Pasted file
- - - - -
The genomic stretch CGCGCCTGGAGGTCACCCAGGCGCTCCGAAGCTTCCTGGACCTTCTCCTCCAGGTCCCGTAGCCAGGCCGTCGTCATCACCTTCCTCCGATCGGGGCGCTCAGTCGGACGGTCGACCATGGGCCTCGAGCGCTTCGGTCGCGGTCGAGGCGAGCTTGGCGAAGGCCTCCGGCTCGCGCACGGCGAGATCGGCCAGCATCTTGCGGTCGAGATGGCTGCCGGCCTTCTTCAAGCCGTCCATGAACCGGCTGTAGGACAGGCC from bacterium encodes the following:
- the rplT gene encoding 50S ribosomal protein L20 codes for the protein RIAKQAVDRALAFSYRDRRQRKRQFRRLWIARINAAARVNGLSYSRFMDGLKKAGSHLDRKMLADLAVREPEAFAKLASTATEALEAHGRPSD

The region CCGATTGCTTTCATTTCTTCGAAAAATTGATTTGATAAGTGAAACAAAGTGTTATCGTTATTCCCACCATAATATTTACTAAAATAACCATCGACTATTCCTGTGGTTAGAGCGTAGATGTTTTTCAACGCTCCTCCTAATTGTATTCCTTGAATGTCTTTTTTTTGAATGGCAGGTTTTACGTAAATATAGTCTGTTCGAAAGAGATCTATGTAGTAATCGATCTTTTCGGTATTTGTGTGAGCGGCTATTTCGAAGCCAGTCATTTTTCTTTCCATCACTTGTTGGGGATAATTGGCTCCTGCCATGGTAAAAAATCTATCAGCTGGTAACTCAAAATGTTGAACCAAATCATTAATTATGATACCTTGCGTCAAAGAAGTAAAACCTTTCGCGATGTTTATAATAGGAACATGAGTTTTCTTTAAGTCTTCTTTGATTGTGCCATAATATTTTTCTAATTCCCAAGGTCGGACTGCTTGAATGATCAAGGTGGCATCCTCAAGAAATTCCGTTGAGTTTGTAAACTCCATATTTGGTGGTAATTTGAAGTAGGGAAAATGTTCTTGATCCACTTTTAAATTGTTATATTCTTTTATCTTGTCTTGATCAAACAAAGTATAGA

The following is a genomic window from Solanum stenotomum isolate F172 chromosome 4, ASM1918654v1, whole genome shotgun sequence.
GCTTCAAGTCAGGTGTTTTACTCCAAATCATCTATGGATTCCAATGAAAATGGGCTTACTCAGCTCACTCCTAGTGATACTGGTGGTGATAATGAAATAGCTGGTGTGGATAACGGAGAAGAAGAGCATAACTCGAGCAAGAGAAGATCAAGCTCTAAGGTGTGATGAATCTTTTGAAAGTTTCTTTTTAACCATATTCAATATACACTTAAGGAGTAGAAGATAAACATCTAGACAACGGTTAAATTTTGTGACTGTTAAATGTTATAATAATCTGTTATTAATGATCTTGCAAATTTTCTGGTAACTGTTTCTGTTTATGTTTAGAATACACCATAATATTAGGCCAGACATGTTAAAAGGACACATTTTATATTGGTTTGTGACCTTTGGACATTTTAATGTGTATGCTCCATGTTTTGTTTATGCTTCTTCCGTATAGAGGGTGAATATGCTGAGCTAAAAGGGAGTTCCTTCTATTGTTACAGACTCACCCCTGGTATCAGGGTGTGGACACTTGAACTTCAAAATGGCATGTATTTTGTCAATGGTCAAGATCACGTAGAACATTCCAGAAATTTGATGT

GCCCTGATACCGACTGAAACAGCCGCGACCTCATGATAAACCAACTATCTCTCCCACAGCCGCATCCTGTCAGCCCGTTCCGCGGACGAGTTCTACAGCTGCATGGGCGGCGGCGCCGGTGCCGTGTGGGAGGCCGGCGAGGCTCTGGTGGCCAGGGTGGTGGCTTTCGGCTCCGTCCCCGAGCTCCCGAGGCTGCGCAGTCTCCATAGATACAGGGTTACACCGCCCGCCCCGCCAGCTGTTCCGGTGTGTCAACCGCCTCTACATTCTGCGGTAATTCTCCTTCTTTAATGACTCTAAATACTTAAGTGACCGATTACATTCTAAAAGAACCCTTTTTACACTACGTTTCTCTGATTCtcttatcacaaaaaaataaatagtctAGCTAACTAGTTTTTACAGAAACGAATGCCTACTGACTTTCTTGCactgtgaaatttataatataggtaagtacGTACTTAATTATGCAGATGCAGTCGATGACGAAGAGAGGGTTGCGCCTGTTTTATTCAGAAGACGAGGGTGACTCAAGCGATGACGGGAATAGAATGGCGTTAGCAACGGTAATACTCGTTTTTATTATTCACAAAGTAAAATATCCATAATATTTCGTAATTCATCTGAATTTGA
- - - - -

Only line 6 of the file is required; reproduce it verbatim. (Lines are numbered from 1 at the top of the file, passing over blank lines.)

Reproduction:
GCCCTGATACCGACTGAAACAGCCGCGACCTCATGATAAACCAACTATCTCTCCCACAGCCGCATCCTGTCAGCCCGTTCCGCGGACGAGTTCTACAGCTGCATGGGCGGCGGCGCCGGTGCCGTGTGGGAGGCCGGCGAGGCTCTGGTGGCCAGGGTGGTGGCTTTCGGCTCCGTCCCCGAGCTCCCGAGGCTGCGCAGTCTCCATAGATACAGGGTTACACCGCCCGCCCCGCCAGCTGTTCCGGTGTGTCAACCGCCTCTACATTCTGCGGTAATTCTCCTTCTTTAATGACTCTAAATACTTAAGTGACCGATTACATTCTAAAAGAACCCTTTTTACACTACGTTTCTCTGATTCtcttatcacaaaaaaataaatagtctAGCTAACTAGTTTTTACAGAAACGAATGCCTACTGACTTTCTTGCactgtgaaatttataatataggtaagtacGTACTTAATTATGCAGATGCAGTCGATGACGAAGAGAGGGTTGCGCCTGTTTTATTCAGAAGACGAGGGTGACTCAAGCGATGACGGGAATAGAATGGCGTTAGCAACGGTAATACTCGTTTTTATTATTCACAAAGTAAAATATCCATAATATTTCGTAATTCATCTGAATTTGA